- “And Pharaoh called Joseph’s name Zaphnathpaaneah; and he gave him to wife Asenath the daughter of Potipherah priest of On. And Joseph went out over all the land of Egypt.” (Genesis 41:45)
Last time, we looked at how the chief butler of Pharaoh seemed to have missed what God was doing around him and even in his own life. What a stark contrast between his response to Joseph’s interpretation of his dream and Pharaoh’s response to his own dreams being expounded. The butler may have forgotten what God did for him through Joseph (Gen. 40:23), but Pharaoh sure did not! On the contrary, Pharaoh promptly elevated Joseph to a position of leadership second only to his own. “See, I have set thee over all the land of Egypt“, Pharaoh declares to Joseph (Gen. 41:41).
Whatever sense of pride, whatever fear or insecurity that prevented the butler from immediately telling the King of Egypt about what Joseph had done was certainly not a trait in Pharaoh himself. Ironically, the very man who might have felt the most threatened by the Spirit of God working through Joseph had no problem yielding great authority to the man. Pharaoh recognized the power of God working through Joseph and, consequently, responded with wisdom by putting Joseph in a position where the blessings of God would pour down on his nation. “Can we find such a one as this, a man in whom the Spirit of God is?”, he asks his advisors (Gen. 41:38).
Unlike Herod, who would attempt to snuff out the life of the young Lord Jesus rather than willingly allow any other King to reign in Judea, Pharaoh makes no hesitation in permitting the man through whom God is working to take control of the affairs of his kingdom. He even hands over his signet ring, giving Joseph the power-of-attorney to act completely on his behalf (Gen. 41:42). What remarkable trust Pharaoh placed in this Hebrew slave who had just now been plucked from prison. We should not miss the risk that Pharaoh was really taking: he was giving Joseph enough authority that potential mismanagement could have easily run the entire nation into the ground! Yet he did not wince at giving Joseph this authority based solely on the fact that the Spirit of God was working through him. How unfortunate that we are so reluctant to freely turn over all the affairs of our lives, to hand over our own signet rings and yield authority over our own kingdoms to the Spirit of God Himself. Were it that we might be so filled with faith as this pagan monarch!
Joseph is then given a new name (Zaphnath-paaneah), arrayed in fine clothing — a gold chain placed around his neck, and presented with a bride. With a shaven face (and most likely a shaved head, as scholars tell us was the fashion in those times), an Egyptian name, Egyptian clothes and jewelry, an Egyptian wife, and speaking the language fluently now after some 13 years in the land, Joseph looks a lot like an Egyptian. A new life has now begun for him. And herein we begin to see parallels again between his life and that of the Lord Jesus. As the Lord’s own ministry began at about the age of thirty (Luke 3:23), so begins Joseph’s active ministry (Gen. 41:46). As the Church is the Gentile bride, called out of the world: Asenath is the called-out, Gentile bride of Joseph (Gen 41:45). As the Lord Jesus is the Bread of Life (John 6:35), Joseph is the holder of all of the bread in the land of Egypt (Gen. 41:57). As the wedding guests in Cana sought after wine and were told by Mary to do whatsoever Jesus said to them (John 2:5), so were the Egyptians who cried to Pharaoh for food told to do whatsoever Joseph told them to do (Gen. 41:55).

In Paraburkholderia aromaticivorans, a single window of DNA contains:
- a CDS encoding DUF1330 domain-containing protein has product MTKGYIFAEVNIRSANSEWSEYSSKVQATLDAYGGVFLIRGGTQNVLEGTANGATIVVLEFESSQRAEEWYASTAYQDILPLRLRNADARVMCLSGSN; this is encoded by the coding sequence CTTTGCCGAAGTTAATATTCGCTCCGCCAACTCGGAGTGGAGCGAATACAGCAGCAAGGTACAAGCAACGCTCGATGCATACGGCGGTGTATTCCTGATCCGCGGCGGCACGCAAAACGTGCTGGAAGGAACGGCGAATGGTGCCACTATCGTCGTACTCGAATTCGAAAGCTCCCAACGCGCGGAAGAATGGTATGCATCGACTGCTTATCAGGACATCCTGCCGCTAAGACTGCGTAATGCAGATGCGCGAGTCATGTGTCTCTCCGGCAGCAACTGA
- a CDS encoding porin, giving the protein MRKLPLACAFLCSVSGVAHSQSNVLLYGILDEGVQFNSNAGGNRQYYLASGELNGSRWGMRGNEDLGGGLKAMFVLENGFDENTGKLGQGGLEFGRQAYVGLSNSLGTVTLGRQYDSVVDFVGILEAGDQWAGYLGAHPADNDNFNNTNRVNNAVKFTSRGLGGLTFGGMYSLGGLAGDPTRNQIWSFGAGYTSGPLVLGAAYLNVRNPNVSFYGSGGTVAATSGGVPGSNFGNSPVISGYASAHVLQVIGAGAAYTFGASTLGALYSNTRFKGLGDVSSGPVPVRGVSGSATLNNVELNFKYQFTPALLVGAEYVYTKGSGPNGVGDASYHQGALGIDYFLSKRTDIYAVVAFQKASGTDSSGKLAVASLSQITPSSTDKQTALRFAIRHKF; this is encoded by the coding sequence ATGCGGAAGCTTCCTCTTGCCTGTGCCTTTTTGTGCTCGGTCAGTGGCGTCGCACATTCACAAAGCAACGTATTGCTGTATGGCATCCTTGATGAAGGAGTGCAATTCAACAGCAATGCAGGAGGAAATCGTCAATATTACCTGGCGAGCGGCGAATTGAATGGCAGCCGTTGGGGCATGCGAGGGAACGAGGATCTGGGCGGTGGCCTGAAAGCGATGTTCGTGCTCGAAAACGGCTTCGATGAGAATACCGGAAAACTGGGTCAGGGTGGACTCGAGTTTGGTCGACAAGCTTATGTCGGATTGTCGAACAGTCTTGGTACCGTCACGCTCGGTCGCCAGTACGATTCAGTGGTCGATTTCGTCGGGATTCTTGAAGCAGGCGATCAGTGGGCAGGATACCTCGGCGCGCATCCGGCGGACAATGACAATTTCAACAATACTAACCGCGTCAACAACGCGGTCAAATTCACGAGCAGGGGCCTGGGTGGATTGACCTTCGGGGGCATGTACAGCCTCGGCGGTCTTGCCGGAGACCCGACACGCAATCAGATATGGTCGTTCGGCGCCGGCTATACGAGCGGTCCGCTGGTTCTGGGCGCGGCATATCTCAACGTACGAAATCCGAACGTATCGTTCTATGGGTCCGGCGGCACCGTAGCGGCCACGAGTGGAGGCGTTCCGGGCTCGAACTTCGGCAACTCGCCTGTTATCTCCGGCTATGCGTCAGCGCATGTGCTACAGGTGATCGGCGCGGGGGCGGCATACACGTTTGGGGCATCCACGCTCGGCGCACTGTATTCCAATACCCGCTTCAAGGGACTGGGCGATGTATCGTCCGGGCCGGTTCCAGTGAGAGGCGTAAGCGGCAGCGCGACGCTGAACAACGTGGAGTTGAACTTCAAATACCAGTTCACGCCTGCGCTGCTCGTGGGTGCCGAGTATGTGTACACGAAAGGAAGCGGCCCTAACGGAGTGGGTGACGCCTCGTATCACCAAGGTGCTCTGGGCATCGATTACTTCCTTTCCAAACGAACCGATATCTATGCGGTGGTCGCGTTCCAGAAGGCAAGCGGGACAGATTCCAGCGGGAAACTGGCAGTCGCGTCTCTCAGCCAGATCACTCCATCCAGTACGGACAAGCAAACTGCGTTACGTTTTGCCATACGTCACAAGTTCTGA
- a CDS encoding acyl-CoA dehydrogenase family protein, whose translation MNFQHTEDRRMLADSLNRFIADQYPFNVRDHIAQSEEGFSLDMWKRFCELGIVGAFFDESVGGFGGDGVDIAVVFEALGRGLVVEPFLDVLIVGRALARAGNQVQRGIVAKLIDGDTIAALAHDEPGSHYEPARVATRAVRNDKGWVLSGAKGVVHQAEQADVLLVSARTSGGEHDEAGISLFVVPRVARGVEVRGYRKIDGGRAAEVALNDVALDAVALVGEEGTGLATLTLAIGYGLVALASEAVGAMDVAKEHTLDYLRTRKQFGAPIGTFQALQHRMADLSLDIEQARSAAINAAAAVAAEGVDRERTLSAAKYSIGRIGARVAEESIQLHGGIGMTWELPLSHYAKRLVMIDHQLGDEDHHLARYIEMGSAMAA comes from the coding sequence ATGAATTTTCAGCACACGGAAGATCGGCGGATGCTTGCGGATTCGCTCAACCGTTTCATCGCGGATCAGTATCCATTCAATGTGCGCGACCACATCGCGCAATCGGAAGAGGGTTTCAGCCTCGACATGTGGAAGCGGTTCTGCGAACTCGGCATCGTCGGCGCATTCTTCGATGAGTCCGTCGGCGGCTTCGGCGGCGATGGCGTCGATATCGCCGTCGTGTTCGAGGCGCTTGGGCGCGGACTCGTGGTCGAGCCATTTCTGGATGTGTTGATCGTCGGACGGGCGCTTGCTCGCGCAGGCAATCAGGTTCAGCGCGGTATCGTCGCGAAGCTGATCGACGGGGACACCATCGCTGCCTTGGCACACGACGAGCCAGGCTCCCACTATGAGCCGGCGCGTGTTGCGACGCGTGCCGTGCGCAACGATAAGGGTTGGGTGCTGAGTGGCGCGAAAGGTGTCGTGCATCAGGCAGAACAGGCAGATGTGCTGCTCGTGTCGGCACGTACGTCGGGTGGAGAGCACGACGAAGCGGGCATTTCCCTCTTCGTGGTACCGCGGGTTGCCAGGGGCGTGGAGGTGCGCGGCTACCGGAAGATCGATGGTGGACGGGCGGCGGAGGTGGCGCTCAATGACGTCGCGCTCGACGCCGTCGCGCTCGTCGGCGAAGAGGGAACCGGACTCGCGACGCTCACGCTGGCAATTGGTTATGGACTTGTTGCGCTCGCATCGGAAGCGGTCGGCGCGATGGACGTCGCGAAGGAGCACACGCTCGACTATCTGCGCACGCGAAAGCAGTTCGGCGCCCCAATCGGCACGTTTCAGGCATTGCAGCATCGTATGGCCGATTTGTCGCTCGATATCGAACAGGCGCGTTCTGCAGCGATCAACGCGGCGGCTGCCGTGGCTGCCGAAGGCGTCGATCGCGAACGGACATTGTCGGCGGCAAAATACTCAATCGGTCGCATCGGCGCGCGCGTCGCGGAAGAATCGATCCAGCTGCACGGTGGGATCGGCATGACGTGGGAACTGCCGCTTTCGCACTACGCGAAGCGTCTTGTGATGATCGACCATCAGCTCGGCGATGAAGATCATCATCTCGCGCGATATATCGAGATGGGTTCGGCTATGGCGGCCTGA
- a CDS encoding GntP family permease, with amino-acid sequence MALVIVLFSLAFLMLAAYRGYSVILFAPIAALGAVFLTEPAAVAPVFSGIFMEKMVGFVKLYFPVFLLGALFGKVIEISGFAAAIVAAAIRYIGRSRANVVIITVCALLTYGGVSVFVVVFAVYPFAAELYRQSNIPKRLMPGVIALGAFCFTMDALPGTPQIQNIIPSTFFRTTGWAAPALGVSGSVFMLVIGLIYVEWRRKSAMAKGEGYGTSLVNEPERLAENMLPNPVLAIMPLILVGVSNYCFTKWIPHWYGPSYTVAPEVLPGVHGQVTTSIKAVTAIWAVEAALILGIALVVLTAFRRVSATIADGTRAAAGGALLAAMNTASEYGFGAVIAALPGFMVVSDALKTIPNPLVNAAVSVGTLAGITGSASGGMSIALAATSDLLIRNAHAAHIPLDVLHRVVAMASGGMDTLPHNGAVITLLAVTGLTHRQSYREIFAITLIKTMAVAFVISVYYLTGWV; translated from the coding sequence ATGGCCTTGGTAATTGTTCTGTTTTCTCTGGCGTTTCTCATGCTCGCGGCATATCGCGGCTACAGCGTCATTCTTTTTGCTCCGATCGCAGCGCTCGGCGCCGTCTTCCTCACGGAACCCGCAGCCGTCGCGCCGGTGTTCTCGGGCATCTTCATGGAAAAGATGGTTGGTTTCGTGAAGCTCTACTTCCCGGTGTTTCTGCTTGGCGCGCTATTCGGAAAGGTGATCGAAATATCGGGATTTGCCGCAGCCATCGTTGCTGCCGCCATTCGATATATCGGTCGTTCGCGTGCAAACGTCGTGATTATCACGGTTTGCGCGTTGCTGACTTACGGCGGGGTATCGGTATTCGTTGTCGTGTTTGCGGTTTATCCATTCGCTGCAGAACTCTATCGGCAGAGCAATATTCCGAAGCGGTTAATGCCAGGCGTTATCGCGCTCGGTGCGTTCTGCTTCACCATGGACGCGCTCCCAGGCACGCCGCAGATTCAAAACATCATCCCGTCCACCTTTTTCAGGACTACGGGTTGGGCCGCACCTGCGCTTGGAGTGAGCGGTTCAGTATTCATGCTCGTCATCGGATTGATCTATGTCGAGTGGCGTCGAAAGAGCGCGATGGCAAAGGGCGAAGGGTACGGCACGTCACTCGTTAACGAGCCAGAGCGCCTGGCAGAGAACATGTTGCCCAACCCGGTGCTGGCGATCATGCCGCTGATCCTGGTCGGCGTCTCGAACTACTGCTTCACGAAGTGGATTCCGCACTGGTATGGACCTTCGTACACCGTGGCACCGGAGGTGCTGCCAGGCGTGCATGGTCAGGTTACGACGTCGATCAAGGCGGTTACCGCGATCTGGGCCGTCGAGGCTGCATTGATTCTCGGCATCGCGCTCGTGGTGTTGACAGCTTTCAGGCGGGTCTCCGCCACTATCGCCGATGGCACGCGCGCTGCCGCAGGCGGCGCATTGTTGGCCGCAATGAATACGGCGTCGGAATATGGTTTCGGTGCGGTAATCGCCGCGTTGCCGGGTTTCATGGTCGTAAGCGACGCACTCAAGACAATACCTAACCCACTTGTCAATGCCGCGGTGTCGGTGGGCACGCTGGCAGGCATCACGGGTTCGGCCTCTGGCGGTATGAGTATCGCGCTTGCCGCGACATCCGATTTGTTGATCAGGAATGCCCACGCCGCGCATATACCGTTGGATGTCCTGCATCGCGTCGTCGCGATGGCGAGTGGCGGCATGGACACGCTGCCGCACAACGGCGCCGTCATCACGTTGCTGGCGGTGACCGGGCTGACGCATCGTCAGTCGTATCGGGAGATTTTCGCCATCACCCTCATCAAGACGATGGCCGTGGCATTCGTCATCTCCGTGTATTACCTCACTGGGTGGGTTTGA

“Brethren, I count not myself to have apprehended: but this one thing I do, forgetting those things which are behind, and reaching forth unto those things which are before, I press toward the mark for the prize of the high calling of God in Christ Jesus.” (Phil. 3:13-14)
Two sons are born to Joseph during the 7 years of plenty: Manasseh (forgetting), and Ephraim (fruitful). Joseph declares that God has caused him to forget his toil and his home and has made him fruitful in this new land (Gen. 41:51). These are two qualities which God desires for all who belong to Him. To forget what lies behind us, to forget those things in our past and to be fruitful in the service to which He has called us. Regret and bitterness over a lifetime of abuse and mistreatment could have plagued Joseph, but God caused him to forget those things. What a blessing it is when God causes the pains and hurts of our past to be washed away by His grace and mercy! If we will only let go of these things and turn them over to the Lord Jesus Christ, He will make us the fruitful servants he intends us to be.